Information contained on this page is provided by an independent third-party content provider. WorldNow and this Station make no warranties or representations in connection therewith. If you have any questions or comments about this page please contact email@example.com.
SOURCE Attorney Brian Cunha
FALL RIVER, Mass., Nov. 4, 2013 /PRNewswire/ -- The final legal chapter has been written in the case of a Fall River resident stabbed at Teamworks in Somerset three years ago.
(This is reported in the Herald News of Nov.4 http://www.heraldnews.com/newsnow/x529847222/-325K-settlement-in-flag-football-stabbing and also appears on BostonHerald.com - http://bostonherald.com/news_opinion/local_coverage/2013/11/somerset_flag_football_stabbing_lawsuit_settled.)
James Hilario of Fall River was stabbed in June 2010 at Teamworks when a fight broke out between two flag football teams from Fall River and Taunton. It was eight minutes before the end of the game that the 20-person brawl began.
Justin Farland, a member of the Taunton Terror team, came off the sidelines and stabbed Hilario and Steve Rocha both of Fall River. Both Hilario and Rocha were hospitalized. The teams competed at the 50,000 square-foot facility in Somerset designed for various indoor sports.
Hilario subsequently retained Fall River attorney Brian Cunha, who brought a lawsuit in Superior Court against Teamworks. Cunha announced last week that a settlement had been reached on the eve of trial for $325,000.
"The lawsuit alleged Teamworks was negligent for allowing the attack to take place as the Taunton team members had made a series of violent threats against the Fall River Beavers' team members who had communicated this to the management of Teamworks," Cunha noted.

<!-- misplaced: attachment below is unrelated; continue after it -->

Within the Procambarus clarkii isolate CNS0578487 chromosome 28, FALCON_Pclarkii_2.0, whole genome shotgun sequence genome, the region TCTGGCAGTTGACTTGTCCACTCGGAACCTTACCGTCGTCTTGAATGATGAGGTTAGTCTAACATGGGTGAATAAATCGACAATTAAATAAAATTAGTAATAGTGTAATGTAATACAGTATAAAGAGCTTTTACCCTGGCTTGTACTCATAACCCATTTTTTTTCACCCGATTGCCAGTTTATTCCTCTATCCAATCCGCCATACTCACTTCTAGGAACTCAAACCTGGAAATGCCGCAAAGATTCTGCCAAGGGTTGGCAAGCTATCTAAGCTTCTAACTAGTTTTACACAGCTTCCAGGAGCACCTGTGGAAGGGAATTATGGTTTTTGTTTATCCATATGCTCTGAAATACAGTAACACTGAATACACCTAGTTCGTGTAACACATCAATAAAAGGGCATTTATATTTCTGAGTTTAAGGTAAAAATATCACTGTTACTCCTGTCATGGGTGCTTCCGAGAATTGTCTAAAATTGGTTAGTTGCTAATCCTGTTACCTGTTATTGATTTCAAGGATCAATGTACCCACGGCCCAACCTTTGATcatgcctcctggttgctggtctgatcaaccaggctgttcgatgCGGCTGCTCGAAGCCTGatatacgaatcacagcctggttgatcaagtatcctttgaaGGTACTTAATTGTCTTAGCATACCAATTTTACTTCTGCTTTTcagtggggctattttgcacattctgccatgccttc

"Unbeknownst to plaintiff James Hilario or his teammates, members of the Taunton Terrors had also made additional threats against the referees and players on other teams, who had also warned the management at Teamworks about these threats. Despite these developments, Teamworks took no action against the Taunton team or its members," Cunha said.
"The legal complaint was based on the theory that a landowner owes a reasonable duty of care to guard against the wrongful and even criminal acts of third parties, which are foreseeable," Cunha added.
"We are relieved that James has made a speedy recovery," Cunha said, adding: "this case should serve to remind business owners that they have a legal duty to their patrons to provide proper security measures and policies at their properties."
In April 2011 the Herald News reported that Justin Farland received a five- to six-year prison sentence after a Superior Court jury found him guilty of assault and battery with a dangerous weapon, and assault and battery with a dangerous weapon - causing substantial injury.
Contact Attorney Brian Cunha at 508-675-9500.
©2012 PR Newswire. All Rights Reserved.